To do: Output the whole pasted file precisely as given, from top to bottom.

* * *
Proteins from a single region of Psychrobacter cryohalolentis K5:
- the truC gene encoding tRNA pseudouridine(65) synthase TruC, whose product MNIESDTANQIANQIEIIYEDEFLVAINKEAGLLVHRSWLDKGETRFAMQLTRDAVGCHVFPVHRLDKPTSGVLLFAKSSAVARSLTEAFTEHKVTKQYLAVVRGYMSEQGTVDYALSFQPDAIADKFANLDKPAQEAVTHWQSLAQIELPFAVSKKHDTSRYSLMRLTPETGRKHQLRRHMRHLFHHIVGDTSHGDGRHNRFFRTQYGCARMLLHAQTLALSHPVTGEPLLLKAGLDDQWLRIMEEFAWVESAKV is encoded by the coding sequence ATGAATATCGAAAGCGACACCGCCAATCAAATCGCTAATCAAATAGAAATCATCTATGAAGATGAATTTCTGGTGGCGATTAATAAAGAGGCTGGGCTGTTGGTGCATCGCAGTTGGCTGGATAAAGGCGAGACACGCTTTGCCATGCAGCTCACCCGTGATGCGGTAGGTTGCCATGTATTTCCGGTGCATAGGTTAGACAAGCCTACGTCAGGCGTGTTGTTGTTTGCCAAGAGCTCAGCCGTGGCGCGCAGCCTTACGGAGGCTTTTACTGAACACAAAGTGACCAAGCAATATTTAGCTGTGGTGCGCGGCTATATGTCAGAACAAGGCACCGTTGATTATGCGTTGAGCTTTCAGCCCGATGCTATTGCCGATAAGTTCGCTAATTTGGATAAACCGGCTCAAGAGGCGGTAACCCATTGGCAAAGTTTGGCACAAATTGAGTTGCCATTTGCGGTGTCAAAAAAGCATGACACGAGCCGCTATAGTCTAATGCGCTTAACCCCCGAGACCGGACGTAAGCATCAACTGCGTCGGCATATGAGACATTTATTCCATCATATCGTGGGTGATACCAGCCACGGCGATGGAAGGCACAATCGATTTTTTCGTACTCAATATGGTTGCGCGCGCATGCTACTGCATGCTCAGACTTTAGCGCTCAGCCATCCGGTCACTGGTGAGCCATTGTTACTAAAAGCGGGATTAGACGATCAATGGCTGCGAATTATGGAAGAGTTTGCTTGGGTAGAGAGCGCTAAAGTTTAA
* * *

Proteins from a single region of Psychrobacter cryohalolentis K5:
- the truC gene encoding tRNA pseudouridine(65) synthase TruC, whose product MNIESDTANQIANQIEIIYEDEFLVAINKEAGLLVHRSWLDKGETRFAMQLTRDAVGCHVFPVHRLDKPTSGVLLFAKSSAVARSLTEAFTEHKVTKQYLAVVRGYMSEQGTVDYALSFQPDAIADKFANLDKPAQEAVTHWQSLAQIELPFAVSKKHDTSRYSLMRLTPETGRKHQLRRHMRHLFHHIVGDTSHGDGRHNRFFRTQYGCARMLLHAQTLALSHPVTGEPLLLKAGLDDQWLRIMEEFAWVESAKV is encoded by the coding sequence ATGAATATCGAAAGCGACACCGCCAATCAAATCGCTAATCAAATAGAAATCATCTATGAAGATGAATTTCTGGTGGCGATTAATAAAGAGGCTGGGCTGTTGGTGCATCGCAGTTGGCTGGATAAAGGCGAGACACGCTTTGCCATGCAGCTCACCCGTGATGCGGTAGGTTGCCATGTATTTCCGGTGCATAGGTTAGACAAGCCTACGTCAGGCGTGTTGTTGTTTGCCAAGAGCTCAGCCGTGGCGCGCAGCCTTACGGAGGCTTTTACTGAACACAAAGTGACCAAGCAATATTTAGCTGTGGTGCGCGGCTATATGTCAGAACAAGGCACCGTTGATTATGCGTTGAGCTTTCAGCCCGATGCTATTGCCGATAAGTTCGCTAATTTGGATAAACCGGCTCAAGAGGCGGTAACCCATTGGCAAAGTTTGGCACAAATTGAGTTGCCATTTGCGGTGTCAAAAAAGCATGACACGAGCCGCTATAGTCTAATGCGCTTAACCCCCGAGACCGGACGTAAGCATCAACTGCGTCGGCATATGAGACATTTATTCCATCATATCGTGGGTGATACCAGCCACGGCGATGGAAGGCACAATCGATTTTTTCGTACTCAATATGGTTGCGCGCGCATGCTACTGCATGCTCAGACTTTAGCGCTCAGCCATCCGGTCACTGGTGAGCCATTGTTACTAAAAGCGGGATTAGACGATCAATGGCTGCGAATTATGGAAGAGTTTGCTTGGGTAGAGAGCGCTAAAGTTTAA